You have to wonder if Hiroki Kuroda isn't a little bit like the lightning streaking across the Yankees' tarp-covered field Wednesday afternoon. He's been often surprising, sometimes powerful, and, in his two previous starts against the Angels and the Red Sox, frustratingly fleeting.
So which one was it going to be against the Blue Jays? The pitcher who showed signs of brilliance while helping anchor a rotation that was missing Andy Pettitte and CC Sabathia? Or the other guy? The one who was shellacked the last time he faced the Blue Jays, and gave up a total of 11 runs and 18 hits in his previous two starts, both no-decisions.
Well, far be it for Kuroda to start being predictable now. The 37-year-old righthander withstood a 51-minute lightning delay to start the game and went on to shut down the team that hit him up for seven runs in May. He allowed no runs on four hits with five strikeouts in the 61/2-inning, rain-shortened 6-0 victory. It was technically the third complete game of his five-year career.
"I try not to think about my last two outings as much as possible," Kuroda said through his interpreter. "I don't want to dwell on it and just regroup myself and focus on today's game."
That was easy enough, especially with the Yankees supplying four first-inning runs against the Jays' lefty starter, Ricky Romero. Kuroda, in turn, used his spot-on splitter to fan four batters in the first two innings, all on swinging third strikes. He didn't allow an extra-base hit until J.P. Arencibia's leadoff double in the fifth.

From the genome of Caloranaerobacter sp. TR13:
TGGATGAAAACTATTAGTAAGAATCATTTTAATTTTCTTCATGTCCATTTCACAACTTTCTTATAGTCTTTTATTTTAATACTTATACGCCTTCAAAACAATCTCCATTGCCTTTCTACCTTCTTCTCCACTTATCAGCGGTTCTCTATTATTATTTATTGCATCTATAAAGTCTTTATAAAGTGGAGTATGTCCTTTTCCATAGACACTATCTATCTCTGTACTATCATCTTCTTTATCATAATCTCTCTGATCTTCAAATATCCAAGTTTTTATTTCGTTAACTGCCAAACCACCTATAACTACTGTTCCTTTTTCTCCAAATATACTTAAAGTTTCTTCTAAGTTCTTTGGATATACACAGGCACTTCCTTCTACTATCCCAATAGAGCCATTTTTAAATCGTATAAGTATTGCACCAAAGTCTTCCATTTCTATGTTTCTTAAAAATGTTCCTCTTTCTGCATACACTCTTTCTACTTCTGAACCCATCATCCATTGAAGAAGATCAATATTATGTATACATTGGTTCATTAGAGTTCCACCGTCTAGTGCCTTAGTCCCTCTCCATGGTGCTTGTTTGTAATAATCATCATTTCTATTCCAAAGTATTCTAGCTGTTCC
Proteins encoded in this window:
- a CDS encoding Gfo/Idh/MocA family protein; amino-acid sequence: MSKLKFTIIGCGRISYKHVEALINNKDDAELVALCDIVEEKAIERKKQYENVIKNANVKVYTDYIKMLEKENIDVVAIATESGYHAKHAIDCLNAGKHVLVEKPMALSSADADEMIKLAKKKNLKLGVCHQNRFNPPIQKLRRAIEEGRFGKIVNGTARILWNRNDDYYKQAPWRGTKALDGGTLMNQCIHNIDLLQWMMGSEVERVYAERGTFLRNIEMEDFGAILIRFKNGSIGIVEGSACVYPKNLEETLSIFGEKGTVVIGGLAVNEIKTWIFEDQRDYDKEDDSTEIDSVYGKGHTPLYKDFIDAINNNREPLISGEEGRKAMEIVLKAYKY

"His splitter was really good today -- one of the better splits that he's had," manager Joe Girardi said. "He located his fastball extremely well, in and out to righthanders. And he kept away from the first guy getting on today, which has plagued him in his last couple starts . . . He kept them in check for most of the game."
Kuroda (9-7, 3.46 ERA) earned his third win in a row and has won all four of his day starts this season, not allowing a run in those 30 innings. And despite his recent missteps, Girardi said the most important thing was ensuring that Kuroda bounced back mentally because Girardi thought he pitched well in his last start against the Angels, when he allowed eight hits and five runs in 71/3 innings.
"I thought he threw the ball great his last start," Girardi said. "He ended up giving up five runs and you look at that and say wow . . . I think important because guys don't want to have two outings where they don't pitch what they're capable of. They want to turn it around the next day."
Kuroda said the run support allowed him to be more aggressive against the Toronto lineup, which seemed particularly punchless coming into the game on a two-game losing streak and lost third baseman Brett Lawrie on a freakish flip into the photographer's pit in the third inning. X-rays on Lawrie's right calf came back negative and he's listed as day-to-day.
"Especially when you have that type of run support early in the game, you can be aggressive and try to go inside on righties or the lefties," Kuroda said. "When I have my splitter, I can get a lot of strikeouts and for this lineup, I think that was really effective."